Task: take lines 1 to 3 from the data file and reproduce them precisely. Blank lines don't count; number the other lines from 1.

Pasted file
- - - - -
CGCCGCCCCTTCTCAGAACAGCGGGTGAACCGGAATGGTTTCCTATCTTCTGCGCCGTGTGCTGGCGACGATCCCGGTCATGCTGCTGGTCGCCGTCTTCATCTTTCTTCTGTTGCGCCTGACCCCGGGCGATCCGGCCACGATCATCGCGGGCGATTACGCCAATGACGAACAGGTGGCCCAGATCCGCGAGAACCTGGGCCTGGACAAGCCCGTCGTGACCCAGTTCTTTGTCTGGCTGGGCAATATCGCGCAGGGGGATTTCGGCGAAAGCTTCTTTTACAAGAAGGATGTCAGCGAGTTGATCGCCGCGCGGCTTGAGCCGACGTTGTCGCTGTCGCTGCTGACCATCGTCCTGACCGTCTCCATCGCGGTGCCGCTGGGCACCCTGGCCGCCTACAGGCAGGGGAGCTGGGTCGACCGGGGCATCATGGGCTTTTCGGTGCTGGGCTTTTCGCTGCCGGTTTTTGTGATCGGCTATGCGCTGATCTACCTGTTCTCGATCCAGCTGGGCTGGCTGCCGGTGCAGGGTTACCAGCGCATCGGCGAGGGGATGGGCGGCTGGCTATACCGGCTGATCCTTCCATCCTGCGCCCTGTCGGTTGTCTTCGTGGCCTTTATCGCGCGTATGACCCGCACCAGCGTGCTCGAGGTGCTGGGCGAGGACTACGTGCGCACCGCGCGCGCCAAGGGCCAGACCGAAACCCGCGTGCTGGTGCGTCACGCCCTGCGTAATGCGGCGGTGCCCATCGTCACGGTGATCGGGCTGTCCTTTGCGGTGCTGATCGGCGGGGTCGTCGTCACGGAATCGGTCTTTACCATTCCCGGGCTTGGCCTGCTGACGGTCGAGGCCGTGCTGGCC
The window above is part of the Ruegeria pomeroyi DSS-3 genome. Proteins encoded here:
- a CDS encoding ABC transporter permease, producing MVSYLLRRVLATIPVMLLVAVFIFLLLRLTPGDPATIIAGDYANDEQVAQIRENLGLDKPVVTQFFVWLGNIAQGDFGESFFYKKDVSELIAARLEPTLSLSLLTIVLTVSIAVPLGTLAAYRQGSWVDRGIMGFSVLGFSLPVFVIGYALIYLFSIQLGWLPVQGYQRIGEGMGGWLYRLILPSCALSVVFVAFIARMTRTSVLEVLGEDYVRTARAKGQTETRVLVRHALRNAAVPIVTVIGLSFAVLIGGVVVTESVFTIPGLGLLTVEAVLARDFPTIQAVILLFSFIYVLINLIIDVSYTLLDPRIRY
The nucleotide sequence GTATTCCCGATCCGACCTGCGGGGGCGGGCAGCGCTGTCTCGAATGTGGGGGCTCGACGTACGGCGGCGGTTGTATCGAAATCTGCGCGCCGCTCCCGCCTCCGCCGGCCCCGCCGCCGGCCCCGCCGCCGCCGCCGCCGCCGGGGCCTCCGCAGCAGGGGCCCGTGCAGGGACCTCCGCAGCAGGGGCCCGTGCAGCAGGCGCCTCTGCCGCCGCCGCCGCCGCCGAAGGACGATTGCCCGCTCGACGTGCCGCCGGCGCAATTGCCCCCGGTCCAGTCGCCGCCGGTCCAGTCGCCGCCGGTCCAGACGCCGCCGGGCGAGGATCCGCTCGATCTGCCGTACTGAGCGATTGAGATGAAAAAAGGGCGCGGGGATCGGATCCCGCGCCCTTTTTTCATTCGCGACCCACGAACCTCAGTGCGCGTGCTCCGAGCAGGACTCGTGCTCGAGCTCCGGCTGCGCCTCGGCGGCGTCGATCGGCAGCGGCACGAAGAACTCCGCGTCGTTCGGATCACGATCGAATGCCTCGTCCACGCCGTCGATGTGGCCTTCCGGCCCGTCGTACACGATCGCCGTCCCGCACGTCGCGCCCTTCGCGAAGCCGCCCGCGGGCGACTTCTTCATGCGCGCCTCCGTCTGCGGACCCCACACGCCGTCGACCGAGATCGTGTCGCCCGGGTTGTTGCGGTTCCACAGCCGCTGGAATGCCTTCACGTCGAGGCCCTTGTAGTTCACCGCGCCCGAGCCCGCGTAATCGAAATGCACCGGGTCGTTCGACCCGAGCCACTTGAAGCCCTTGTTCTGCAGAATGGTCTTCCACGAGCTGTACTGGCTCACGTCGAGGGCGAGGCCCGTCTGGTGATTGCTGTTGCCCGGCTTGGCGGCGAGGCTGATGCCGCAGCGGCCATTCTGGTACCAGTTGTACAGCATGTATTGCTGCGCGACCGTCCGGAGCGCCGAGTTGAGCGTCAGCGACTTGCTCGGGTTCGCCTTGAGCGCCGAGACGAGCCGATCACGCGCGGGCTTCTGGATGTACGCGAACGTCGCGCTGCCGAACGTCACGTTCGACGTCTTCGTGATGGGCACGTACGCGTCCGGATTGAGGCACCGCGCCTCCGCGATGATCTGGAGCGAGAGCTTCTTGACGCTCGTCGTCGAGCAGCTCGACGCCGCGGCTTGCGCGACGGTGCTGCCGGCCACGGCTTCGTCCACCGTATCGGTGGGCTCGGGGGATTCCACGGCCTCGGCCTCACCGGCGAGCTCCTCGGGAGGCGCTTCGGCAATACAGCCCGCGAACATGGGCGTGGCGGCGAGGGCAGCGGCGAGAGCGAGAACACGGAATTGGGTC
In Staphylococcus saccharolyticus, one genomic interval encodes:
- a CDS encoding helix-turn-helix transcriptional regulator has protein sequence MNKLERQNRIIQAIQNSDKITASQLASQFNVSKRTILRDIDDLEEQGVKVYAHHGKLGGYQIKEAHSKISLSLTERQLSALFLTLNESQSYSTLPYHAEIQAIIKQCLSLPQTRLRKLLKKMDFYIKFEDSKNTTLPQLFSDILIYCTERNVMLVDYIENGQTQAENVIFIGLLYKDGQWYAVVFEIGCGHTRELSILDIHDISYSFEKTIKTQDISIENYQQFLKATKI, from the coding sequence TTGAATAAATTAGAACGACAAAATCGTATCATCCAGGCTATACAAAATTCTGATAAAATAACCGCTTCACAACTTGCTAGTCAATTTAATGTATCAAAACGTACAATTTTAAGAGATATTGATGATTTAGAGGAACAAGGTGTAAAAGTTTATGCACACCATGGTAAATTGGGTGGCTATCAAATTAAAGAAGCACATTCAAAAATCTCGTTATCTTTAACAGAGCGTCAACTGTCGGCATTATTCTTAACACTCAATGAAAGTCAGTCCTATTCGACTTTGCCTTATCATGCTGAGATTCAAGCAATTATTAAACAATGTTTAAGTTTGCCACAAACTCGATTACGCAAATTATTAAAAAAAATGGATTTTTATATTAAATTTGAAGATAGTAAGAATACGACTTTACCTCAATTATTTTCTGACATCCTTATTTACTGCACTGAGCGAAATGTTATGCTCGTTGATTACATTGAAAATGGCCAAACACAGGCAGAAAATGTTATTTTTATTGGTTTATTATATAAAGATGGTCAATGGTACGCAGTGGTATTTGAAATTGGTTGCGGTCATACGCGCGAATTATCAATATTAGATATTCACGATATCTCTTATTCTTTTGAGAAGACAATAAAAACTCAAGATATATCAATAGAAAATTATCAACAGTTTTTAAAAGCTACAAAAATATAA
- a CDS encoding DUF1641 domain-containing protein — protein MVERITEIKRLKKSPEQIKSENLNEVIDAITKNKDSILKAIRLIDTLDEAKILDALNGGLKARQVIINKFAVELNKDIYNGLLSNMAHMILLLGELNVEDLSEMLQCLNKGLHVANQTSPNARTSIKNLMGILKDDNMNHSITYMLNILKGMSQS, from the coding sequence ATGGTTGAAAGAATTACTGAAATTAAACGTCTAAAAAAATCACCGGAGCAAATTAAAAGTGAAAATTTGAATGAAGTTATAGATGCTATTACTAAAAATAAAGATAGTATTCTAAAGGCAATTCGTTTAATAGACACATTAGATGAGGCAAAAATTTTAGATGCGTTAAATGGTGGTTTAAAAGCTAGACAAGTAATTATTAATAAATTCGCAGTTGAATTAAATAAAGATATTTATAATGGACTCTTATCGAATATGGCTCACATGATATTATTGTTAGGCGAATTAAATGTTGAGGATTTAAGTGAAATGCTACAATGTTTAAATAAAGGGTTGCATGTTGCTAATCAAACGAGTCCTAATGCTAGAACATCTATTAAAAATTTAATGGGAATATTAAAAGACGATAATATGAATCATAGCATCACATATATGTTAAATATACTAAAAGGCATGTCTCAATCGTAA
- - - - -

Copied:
CGCCGCCCCTTCTCAGAACAGCGGGTGAACCGGAATGGTTTCCTATCTTCTGCGCCGTGTGCTGGCGACGATCCCGGTCATGCTGCTGGTCGCCGTCTTCATCTTTCTTCTGTTGCGCCTGACCCCGGGCGATCCGGCCACGATCATCGCGGGCGATTACGCCAATGACGAACAGGTGGCCCAGATCCGCGAGAACCTGGGCCTGGACAAGCCCGTCGTGACCCAGTTCTTTGTCTGGCTGGGCAATATCGCGCAGGGGGATTTCGGCGAAAGCTTCTTTTACAAGAAGGATGTCAGCGAGTTGATCGCCGCGCGGCTTGAGCCGACGTTGTCGCTGTCGCTGCTGACCATCGTCCTGACCGTCTCCATCGCGGTGCCGCTGGGCACCCTGGCCGCCTACAGGCAGGGGAGCTGGGTCGACCGGGGCATCATGGGCTTTTCGGTGCTGGGCTTTTCGCTGCCGGTTTTTGTGATCGGCTATGCGCTGATCTACCTGTTCTCGATCCAGCTGGGCTGGCTGCCGGTGCAGGGTTACCAGCGCATCGGCGAGGGGATGGGCGGCTGGCTATACCGGCTGATCCTTCCATCCTGCGCCCTGTCGGTTGTCTTCGTGGCCTTTATCGCGCGTATGACCCGCACCAGCGTGCTCGAGGTGCTGGGCGAGGACTACGTGCGCACCGCGCGCGCCAAGGGCCAGACCGAAACCCGCGTGCTGGTGCGTCACGCCCTGCGTAATGCGGCGGTGCCCATCGTCACGGTGATCGGGCTGTCCTTTGCGGTGCTGATCGGCGGGGTCGTCGTCACGGAATCGGTCTTTACCATTCCCGGGCTTGGCCTGCTGACGGTCGAGGCCGTGCTGGCC
The window above is part of the Ruegeria pomeroyi DSS-3 genome. Proteins encoded here:
- a CDS encoding ABC transporter permease, producing MVSYLLRRVLATIPVMLLVAVFIFLLLRLTPGDPATIIAGDYANDEQVAQIRENLGLDKPVVTQFFVWLGNIAQGDFGESFFYKKDVSELIAARLEPTLSLSLLTIVLTVSIAVPLGTLAAYRQGSWVDRGIMGFSVLGFSLPVFVIGYALIYLFSIQLGWLPVQGYQRIGEGMGGWLYRLILPSCALSVVFVAFIARMTRTSVLEVLGEDYVRTARAKGQTETRVLVRHALRNAAVPIVTVIGLSFAVLIGGVVVTESVFTIPGLGLLTVEAVLARDFPTIQAVILLFSFIYVLINLIIDVSYTLLDPRIRY